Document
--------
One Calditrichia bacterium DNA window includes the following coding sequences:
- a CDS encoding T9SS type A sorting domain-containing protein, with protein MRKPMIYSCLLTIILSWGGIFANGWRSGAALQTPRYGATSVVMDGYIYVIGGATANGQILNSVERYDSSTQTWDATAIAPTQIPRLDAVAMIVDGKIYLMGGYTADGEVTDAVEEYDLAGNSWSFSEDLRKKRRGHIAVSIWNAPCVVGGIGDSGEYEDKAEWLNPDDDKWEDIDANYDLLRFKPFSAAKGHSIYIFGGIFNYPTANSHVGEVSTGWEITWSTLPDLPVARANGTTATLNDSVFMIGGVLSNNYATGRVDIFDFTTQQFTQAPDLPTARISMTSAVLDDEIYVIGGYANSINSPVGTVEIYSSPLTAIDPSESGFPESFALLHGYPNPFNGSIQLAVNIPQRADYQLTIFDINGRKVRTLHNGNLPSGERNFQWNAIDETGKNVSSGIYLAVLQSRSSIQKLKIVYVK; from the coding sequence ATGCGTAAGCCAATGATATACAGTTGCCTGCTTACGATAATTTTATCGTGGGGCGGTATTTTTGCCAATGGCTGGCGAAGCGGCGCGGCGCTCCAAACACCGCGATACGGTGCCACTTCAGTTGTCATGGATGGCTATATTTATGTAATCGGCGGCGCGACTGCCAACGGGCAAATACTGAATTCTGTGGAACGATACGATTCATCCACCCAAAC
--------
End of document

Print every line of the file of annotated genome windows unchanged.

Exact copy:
One Calditrichia bacterium DNA window includes the following coding sequences:
- a CDS encoding T9SS type A sorting domain-containing protein, with protein MRKPMIYSCLLTIILSWGGIFANGWRSGAALQTPRYGATSVVMDGYIYVIGGATANGQILNSVERYDSSTQTWDATAIAPTQIPRLDAVAMIVDGKIYLMGGYTADGEVTDAVEEYDLAGNSWSFSEDLRKKRRGHIAVSIWNAPCVVGGIGDSGEYEDKAEWLNPDDDKWEDIDANYDLLRFKPFSAAKGHSIYIFGGIFNYPTANSHVGEVSTGWEITWSTLPDLPVARANGTTATLNDSVFMIGGVLSNNYATGRVDIFDFTTQQFTQAPDLPTARISMTSAVLDDEIYVIGGYANSINSPVGTVEIYSSPLTAIDPSESGFPESFALLHGYPNPFNGSIQLAVNIPQRADYQLTIFDINGRKVRTLHNGNLPSGERNFQWNAIDETGKNVSSGIYLAVLQSRSSIQKLKIVYVK; from the coding sequence ATGCGTAAGCCAATGATATACAGTTGCCTGCTTACGATAATTTTATCGTGGGGCGGTATTTTTGCCAATGGCTGGCGAAGCGGCGCGGCGCTCCAAACACCGCGATACGGTGCCACTTCAGTTGTCATGGATGGCTATATTTATGTAATCGGCGGCGCGACTGCCAACGGGCAAATACTGAATTCTGTGGAACGATACGATTCATCCACCCAAAC